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Extension > Garden > Yard and Garden > Soils > Composting and mulching: a guide to managing organic yard wastes

Composting and mulching: a guide to managing organic yard wastes

Composting is a microbial process that converts plant materials such as grass clippings and leaves to a more usable organic soil amendment or mulch. Gardeners have used compost for centuries to increase soil organic matter, improve soil physical properties, and supply some of the essential nutrients for plant growth. Mulching refers to the practice of applying a layer of materials such as compost, leaves, or grass clippings to the soil surface in order to modify soil temperature and moisture as well as control weeds and soil erosion.

Because many communities ban outdoor burning and have laws that prohibit dumping of leaves and grass clippings into landfills, composting and mulching have become attractive ways to manage yard waste and recycle natural materials. Grass clippings and leaves can be hauled to city composting areas as one means of disposal. However, many homeowners may find it more convenient and economical to compost these materials in their own backyards. In either case, the finished compost can be used as a mulch or as a soil amendment to improve most garden soils. The information in this bulletin will help you learn how to build and maintain a compost pile as well as how to use the compost in the yard and garden.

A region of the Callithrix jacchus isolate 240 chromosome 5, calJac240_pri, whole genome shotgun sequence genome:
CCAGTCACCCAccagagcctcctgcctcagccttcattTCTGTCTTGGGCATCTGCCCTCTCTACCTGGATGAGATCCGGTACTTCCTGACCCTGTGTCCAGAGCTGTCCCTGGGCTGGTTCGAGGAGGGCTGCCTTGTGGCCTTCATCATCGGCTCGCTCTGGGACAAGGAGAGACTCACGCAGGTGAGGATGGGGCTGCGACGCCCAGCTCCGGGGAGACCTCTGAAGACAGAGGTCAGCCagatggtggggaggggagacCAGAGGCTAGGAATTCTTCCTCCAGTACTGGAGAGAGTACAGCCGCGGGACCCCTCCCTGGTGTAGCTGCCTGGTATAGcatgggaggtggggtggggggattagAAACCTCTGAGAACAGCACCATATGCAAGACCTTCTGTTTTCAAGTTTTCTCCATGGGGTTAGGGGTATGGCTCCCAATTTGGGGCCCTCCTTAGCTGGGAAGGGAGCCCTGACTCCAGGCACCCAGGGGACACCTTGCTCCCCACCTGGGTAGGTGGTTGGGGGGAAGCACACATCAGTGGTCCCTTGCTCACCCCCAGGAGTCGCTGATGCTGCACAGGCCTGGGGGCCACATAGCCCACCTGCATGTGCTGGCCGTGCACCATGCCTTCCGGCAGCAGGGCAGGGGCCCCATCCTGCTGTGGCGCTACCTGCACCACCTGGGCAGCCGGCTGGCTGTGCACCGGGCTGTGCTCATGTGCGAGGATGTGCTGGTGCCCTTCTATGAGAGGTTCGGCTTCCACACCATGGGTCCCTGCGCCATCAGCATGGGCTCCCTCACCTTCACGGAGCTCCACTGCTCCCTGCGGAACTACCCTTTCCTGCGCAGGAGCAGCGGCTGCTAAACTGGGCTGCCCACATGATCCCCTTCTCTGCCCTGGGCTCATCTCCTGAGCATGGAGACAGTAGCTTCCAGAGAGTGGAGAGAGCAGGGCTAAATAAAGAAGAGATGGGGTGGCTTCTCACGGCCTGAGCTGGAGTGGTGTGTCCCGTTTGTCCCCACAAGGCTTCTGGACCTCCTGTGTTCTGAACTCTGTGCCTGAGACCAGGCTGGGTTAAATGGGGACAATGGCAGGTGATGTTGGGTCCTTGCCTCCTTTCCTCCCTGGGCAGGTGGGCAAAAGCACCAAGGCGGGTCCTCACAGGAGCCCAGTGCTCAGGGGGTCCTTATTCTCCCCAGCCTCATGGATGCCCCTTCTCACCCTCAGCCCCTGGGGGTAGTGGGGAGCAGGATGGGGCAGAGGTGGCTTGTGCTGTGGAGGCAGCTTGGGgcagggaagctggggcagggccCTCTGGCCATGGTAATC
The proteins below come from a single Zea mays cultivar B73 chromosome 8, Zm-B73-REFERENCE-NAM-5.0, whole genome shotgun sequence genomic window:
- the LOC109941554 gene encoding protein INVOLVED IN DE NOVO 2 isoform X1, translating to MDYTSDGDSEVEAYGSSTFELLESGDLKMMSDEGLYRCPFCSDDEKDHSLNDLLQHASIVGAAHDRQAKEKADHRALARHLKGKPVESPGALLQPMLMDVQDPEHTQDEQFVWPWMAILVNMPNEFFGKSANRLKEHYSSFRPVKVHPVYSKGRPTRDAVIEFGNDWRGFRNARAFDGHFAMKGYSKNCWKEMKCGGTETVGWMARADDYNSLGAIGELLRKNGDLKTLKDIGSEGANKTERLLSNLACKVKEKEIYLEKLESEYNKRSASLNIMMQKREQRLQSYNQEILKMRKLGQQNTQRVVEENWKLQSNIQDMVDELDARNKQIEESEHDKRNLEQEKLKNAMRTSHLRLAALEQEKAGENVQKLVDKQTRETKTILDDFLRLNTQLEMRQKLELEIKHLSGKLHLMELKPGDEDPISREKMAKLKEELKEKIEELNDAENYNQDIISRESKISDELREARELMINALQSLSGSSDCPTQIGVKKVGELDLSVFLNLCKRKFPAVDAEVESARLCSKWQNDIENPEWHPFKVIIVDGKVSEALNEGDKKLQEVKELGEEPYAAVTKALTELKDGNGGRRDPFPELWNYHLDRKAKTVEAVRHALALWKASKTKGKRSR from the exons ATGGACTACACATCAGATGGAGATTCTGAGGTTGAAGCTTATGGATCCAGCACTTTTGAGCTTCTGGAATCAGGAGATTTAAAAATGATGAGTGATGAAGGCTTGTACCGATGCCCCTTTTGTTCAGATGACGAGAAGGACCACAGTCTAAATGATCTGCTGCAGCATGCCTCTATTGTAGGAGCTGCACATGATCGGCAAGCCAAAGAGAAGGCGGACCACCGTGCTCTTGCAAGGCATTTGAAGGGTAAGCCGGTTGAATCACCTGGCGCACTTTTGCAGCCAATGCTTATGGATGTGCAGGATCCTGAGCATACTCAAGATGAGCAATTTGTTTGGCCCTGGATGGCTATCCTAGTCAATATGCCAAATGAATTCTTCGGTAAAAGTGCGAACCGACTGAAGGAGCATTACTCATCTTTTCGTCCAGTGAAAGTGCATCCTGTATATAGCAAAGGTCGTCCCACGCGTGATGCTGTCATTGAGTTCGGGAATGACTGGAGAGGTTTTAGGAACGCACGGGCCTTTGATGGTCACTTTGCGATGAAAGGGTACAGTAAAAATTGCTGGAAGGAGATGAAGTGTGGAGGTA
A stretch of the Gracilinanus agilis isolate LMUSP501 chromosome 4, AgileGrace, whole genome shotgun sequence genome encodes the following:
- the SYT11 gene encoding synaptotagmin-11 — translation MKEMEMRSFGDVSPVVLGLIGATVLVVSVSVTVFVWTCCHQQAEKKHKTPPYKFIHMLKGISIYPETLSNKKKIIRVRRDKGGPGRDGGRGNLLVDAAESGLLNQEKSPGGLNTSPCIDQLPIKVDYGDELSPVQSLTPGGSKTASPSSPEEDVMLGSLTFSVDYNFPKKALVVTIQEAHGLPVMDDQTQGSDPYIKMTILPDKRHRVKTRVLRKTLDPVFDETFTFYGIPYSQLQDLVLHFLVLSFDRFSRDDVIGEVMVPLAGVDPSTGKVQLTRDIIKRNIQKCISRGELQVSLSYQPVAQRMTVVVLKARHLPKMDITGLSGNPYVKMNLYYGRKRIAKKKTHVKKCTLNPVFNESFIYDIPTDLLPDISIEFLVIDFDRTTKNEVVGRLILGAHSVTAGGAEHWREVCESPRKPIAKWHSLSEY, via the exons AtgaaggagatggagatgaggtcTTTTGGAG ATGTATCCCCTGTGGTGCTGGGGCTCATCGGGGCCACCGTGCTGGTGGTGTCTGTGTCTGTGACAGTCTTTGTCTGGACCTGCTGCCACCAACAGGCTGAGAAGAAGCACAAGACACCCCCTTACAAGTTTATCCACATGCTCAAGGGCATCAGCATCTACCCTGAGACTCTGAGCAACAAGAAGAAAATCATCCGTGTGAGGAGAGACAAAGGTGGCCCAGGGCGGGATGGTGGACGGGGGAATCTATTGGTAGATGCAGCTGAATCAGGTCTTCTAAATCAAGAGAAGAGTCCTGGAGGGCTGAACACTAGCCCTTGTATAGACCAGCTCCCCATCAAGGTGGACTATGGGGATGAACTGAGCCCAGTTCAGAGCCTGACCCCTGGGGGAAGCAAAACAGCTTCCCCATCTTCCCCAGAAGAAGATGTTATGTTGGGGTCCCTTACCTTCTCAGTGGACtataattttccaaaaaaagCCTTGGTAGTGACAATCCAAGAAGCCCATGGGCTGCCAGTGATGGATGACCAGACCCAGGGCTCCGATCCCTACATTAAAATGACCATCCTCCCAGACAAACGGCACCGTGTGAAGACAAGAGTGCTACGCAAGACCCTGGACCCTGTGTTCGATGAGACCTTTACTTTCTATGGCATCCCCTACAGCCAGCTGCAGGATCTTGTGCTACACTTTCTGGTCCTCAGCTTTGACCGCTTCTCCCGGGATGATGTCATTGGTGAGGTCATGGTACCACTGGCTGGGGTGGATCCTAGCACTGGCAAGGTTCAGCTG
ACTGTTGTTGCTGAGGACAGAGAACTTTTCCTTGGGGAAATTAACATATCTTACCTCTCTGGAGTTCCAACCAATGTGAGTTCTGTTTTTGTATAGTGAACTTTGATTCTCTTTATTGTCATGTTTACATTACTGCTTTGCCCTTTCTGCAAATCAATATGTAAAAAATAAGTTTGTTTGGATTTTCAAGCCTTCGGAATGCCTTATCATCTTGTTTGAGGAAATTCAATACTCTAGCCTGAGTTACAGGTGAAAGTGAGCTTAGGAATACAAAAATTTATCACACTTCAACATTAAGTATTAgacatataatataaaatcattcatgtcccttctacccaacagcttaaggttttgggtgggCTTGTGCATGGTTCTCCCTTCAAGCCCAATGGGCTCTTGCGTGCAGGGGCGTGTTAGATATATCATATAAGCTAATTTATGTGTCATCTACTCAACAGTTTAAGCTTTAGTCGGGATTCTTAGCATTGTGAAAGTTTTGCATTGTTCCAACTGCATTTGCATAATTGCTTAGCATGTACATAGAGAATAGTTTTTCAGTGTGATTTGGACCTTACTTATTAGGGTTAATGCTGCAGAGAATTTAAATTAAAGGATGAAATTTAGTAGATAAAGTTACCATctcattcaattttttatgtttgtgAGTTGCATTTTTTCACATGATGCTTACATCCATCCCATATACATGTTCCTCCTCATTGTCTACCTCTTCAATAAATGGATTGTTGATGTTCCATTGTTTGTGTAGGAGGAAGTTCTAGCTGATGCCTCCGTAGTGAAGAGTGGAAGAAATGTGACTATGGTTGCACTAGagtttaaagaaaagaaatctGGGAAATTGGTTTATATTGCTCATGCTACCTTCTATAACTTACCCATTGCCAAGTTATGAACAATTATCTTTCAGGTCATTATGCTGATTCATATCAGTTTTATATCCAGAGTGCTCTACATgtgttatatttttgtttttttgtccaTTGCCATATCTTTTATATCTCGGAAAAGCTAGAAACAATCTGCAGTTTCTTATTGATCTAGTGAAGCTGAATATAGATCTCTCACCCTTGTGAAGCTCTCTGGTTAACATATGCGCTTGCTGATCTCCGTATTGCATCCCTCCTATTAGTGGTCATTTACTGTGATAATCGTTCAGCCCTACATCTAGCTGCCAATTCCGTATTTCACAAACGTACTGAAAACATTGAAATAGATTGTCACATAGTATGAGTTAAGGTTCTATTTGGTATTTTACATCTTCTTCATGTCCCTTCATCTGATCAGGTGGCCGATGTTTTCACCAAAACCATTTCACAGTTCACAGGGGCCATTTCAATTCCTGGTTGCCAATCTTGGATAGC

This project was originally supported by a grant from the Metropolitan Council, 300 Metro Square, 7th and Robert Streets, St. Paul, MN 55101.

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